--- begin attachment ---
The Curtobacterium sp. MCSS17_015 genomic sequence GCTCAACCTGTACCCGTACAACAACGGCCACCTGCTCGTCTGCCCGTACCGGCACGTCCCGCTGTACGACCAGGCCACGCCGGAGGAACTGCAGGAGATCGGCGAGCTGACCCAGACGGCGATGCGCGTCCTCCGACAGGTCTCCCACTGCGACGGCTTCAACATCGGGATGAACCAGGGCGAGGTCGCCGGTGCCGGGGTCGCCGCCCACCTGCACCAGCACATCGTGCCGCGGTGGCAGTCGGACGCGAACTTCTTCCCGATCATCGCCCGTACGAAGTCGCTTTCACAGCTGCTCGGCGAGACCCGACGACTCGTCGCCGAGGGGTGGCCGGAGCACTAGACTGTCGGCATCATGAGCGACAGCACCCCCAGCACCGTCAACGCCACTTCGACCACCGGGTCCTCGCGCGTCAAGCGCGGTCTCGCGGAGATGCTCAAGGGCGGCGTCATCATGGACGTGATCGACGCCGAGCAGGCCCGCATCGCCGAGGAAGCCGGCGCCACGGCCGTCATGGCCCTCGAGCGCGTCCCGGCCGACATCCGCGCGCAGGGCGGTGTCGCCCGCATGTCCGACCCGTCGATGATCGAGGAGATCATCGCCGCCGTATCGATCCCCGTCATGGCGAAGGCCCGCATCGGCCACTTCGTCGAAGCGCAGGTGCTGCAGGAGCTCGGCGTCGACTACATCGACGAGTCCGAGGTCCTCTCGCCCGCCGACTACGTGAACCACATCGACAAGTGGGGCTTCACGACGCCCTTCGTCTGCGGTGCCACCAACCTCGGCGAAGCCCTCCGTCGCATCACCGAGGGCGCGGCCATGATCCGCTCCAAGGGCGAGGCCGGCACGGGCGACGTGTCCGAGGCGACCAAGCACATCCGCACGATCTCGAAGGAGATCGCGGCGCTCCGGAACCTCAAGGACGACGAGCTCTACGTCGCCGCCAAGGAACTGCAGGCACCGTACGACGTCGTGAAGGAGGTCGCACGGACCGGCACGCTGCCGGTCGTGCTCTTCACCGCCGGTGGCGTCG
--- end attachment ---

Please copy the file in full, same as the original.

The Curtobacterium sp. MCSS17_015 genomic sequence GCTCAACCTGTACCCGTACAACAACGGCCACCTGCTCGTCTGCCCGTACCGGCACGTCCCGCTGTACGACCAGGCCACGCCGGAGGAACTGCAGGAGATCGGCGAGCTGACCCAGACGGCGATGCGCGTCCTCCGACAGGTCTCCCACTGCGACGGCTTCAACATCGGGATGAACCAGGGCGAGGTCGCCGGTGCCGGGGTCGCCGCCCACCTGCACCAGCACATCGTGCCGCGGTGGCAGTCGGACGCGAACTTCTTCCCGATCATCGCCCGTACGAAGTCGCTTTCACAGCTGCTCGGCGAGACCCGACGACTCGTCGCCGAGGGGTGGCCGGAGCACTAGACTGTCGGCATCATGAGCGACAGCACCCCCAGCACCGTCAACGCCACTTCGACCACCGGGTCCTCGCGCGTCAAGCGCGGTCTCGCGGAGATGCTCAAGGGCGGCGTCATCATGGACGTGATCGACGCCGAGCAGGCCCGCATCGCCGAGGAAGCCGGCGCCACGGCCGTCATGGCCCTCGAGCGCGTCCCGGCCGACATCCGCGCGCAGGGCGGTGTCGCCCGCATGTCCGACCCGTCGATGATCGAGGAGATCATCGCCGCCGTATCGATCCCCGTCATGGCGAAGGCCCGCATCGGCCACTTCGTCGAAGCGCAGGTGCTGCAGGAGCTCGGCGTCGACTACATCGACGAGTCCGAGGTCCTCTCGCCCGCCGACTACGTGAACCACATCGACAAGTGGGGCTTCACGACGCCCTTCGTCTGCGGTGCCACCAACCTCGGCGAAGCCCTCCGTCGCATCACCGAGGGCGCGGCCATGATCCGCTCCAAGGGCGAGGCCGGCACGGGCGACGTGTCCGAGGCGACCAAGCACATCCGCACGATCTCGAAGGAGATCGCGGCGCTCCGGAACCTCAAGGACGACGAGCTCTACGTCGCCGCCAAGGAACTGCAGGCACCGTACGACGTCGTGAAGGAGGTCGCACGGACCGGCACGCTGCCGGTCGTGCTCTTCACCGCCGGTGGCGTCG